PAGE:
Separation can be a difficult and confusing time for children, and they will sometimes express views about who they want to live with or what they want. This often leaves parents wondering “does the court give any consideration to my child’s wishes?”
What are the considerations of the Family Court in parenting matters?
When the Family Court is determining what is in the best interest of the child in parenting disputes, they consider two primary factors:
- The benefit of the child having a meaningful relationship with each parent; and
- The need to protect the child from harm.
Under section 60CC (3) of the Family Law Act 1975 (Cth), a judicial officer considers a number of other factors including “any views expressed by the child and any factors (such as the child’s maturity or level of understanding) that the court thinks are relevant to the weight it should give to the child’s views”.
There is no legislative requirement for a child to express their views during family court proceedings, but if provided, proper, genuine and realistic consideration of these views must be applied (Bondlemonte & Bondelmonte  HCA 43).
In certain circumstances, the judicial officer will also request for the child’s view to be provided.
How are the child’s views ascertained?
It is not appropriate for the child’s views to be ascertained in the court room.
Instead, the child’s views can be obtained in one of the following ways:
1. Family Consultant Report.
Family Consultants are psychologists or social workers employed by the Family Court of Western Australia with a background in child and family disputes. The Family Consultant will interview the child to determine their views and then prepare a report for the judicial officer.
2. Single Expert Witness Report.
A single expert witness is a professional who is jointly appointed to provide their expert opinion on a number of issues. The expert will meet with the child, parents, important figures in the child’s life, and relevant professionals such as the child’s therapist. The expert will then collate the information and provide a report to the judicial officer.
3. An interview with an Independent Children’s Lawyer.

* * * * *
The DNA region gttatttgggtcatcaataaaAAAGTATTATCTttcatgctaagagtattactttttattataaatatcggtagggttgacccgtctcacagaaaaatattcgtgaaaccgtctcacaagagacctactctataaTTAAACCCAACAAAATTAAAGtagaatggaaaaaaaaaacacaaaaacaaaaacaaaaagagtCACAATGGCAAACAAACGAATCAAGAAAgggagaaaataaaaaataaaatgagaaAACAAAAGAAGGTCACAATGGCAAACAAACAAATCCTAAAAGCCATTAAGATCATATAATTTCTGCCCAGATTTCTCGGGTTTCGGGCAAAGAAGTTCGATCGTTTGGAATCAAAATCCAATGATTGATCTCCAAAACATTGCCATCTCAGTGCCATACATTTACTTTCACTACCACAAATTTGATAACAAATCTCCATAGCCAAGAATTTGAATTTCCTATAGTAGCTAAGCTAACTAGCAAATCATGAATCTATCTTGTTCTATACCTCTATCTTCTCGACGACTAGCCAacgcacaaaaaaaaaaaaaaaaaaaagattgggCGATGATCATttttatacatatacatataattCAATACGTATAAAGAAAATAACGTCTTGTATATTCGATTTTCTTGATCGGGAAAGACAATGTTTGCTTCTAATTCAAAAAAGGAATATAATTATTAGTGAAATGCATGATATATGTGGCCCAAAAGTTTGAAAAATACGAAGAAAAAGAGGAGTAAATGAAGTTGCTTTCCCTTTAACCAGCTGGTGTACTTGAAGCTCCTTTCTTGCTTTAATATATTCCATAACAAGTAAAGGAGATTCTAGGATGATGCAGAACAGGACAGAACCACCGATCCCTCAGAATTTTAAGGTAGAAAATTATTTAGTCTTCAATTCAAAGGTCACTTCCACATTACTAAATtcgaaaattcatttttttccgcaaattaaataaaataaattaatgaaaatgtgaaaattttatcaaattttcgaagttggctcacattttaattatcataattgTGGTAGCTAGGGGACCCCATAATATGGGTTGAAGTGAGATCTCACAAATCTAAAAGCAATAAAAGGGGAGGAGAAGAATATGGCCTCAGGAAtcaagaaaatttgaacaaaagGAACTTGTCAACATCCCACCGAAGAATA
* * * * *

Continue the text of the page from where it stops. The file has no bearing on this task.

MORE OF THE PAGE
How much weight does the Family Court assign to the child’s view?
Once the children’s view is ascertained, the judicial offer may use this view to determine where issues in dispute. In Fitzgerald and Robinson (1978) FLC 90-401, the court held “in a case where there is little to choose between the competing proposals of the parents, a well-founded expression of the child’s desires can frequently be the determining factor in resolving the issue of the child’s placement”.
However, the weight assigned to the child’s view will vary depending on the child’s age, maturity, level of understanding and other relevant factors. The single expert witness report will often assist the judicial officer in assessing if the child is able to form an independent mature view.
In Bondlemonte & Bondelmonte  HCA 34, the court held that the child’s views are “but one consideration of a number to be taken into account in the overall assessment of a child’s best interests.” In this case, the primary judge determined that the father’s influence over the children’s views was a relevant factor, and, as such, little weight was provided to the children’s views.
A child’s views will be considered by the court when provided or requested by a judicial officer. The child’s views can be ascertained through a family consultant, single expert witness or independent children’s lawyer. When determining the weight to be assigned to the child’s views, the judicial officer considers a number of factors such as age, maturity, level of understanding and parental influence.
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